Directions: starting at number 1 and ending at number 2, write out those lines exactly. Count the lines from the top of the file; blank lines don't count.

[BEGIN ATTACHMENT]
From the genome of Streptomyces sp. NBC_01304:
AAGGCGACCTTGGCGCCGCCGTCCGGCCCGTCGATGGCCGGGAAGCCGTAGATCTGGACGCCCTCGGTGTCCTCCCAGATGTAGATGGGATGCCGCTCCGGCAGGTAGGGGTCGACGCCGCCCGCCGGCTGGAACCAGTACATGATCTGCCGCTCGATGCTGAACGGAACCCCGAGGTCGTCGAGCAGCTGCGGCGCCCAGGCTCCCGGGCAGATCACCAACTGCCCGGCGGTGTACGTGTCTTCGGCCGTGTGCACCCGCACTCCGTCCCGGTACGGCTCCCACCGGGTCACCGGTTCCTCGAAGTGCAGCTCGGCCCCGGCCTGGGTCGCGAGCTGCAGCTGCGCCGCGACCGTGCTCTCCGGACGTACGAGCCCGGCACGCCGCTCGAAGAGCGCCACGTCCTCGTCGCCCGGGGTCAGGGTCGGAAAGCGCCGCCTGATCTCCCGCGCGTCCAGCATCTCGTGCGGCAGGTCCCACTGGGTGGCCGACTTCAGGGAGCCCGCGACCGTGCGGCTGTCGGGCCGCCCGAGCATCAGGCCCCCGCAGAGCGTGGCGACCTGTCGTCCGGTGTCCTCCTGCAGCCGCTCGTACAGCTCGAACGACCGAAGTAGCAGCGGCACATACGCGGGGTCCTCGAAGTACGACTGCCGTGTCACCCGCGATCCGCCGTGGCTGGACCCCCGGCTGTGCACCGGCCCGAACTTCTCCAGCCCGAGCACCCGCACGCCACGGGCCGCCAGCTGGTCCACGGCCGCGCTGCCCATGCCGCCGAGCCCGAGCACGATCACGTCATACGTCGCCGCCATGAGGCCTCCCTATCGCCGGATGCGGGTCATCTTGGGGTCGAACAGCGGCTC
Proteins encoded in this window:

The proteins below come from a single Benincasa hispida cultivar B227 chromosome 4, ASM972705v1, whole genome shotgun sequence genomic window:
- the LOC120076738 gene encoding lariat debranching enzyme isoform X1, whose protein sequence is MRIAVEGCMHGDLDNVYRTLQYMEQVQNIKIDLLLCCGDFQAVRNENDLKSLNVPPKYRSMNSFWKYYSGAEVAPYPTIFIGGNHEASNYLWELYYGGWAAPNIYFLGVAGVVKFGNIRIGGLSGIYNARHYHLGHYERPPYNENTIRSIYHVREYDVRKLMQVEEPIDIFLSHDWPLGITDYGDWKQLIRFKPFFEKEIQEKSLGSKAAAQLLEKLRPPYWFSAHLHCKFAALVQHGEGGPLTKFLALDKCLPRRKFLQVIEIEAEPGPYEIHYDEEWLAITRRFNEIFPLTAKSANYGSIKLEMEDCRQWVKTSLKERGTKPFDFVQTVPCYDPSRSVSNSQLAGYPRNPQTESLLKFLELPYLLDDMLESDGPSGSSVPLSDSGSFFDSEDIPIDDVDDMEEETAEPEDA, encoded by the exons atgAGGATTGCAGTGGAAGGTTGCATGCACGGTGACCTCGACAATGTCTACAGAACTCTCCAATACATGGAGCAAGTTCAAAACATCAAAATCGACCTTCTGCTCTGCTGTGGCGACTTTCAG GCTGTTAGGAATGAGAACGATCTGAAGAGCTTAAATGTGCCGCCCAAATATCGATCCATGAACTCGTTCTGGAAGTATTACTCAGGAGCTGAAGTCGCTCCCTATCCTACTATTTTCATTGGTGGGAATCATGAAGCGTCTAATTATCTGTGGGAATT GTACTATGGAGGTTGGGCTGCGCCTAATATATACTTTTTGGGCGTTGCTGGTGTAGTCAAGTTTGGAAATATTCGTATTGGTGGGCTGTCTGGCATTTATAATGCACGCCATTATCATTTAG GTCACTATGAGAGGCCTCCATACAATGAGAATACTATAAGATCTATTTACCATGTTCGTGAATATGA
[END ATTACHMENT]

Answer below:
From the genome of Streptomyces sp. NBC_01304:
AAGGCGACCTTGGCGCCGCCGTCCGGCCCGTCGATGGCCGGGAAGCCGTAGATCTGGACGCCCTCGGTGTCCTCCCAGATGTAGATGGGATGCCGCTCCGGCAGGTAGGGGTCGACGCCGCCCGCCGGCTGGAACCAGTACATGATCTGCCGCTCGATGCTGAACGGAACCCCGAGGTCGTCGAGCAGCTGCGGCGCCCAGGCTCCCGGGCAGATCACCAACTGCCCGGCGGTGTACGTGTCTTCGGCCGTGTGCACCCGCACTCCGTCCCGGTACGGCTCCCACCGGGTCACCGGTTCCTCGAAGTGCAGCTCGGCCCCGGCCTGGGTCGCGAGCTGCAGCTGCGCCGCGACCGTGCTCTCCGGACGTACGAGCCCGGCACGCCGCTCGAAGAGCGCCACGTCCTCGTCGCCCGGGGTCAGGGTCGGAAAGCGCCGCCTGATCTCCCGCGCGTCCAGCATCTCGTGCGGCAGGTCCCACTGGGTGGCCGACTTCAGGGAGCCCGCGACCGTGCGGCTGTCGGGCCGCCCGAGCATCAGGCCCCCGCAGAGCGTGGCGACCTGTCGTCCGGTGTCCTCCTGCAGCCGCTCGTACAGCTCGAACGACCGAAGTAGCAGCGGCACATACGCGGGGTCCTCGAAGTACGACTGCCGTGTCACCCGCGATCCGCCGTGGCTGGACCCCCGGCTGTGCACCGGCCCGAACTTCTCCAGCCCGAGCACCCGCACGCCACGGGCCGCCAGCTGGTCCACGGCCGCGCTGCCCATGCCGCCGAGCCCGAGCACGATCACGTCATACGTCGCCGCCATGAGGCCTCCCTATCGCCGGATGCGGGTCATCTTGGGGTCGAACAGCGGCTC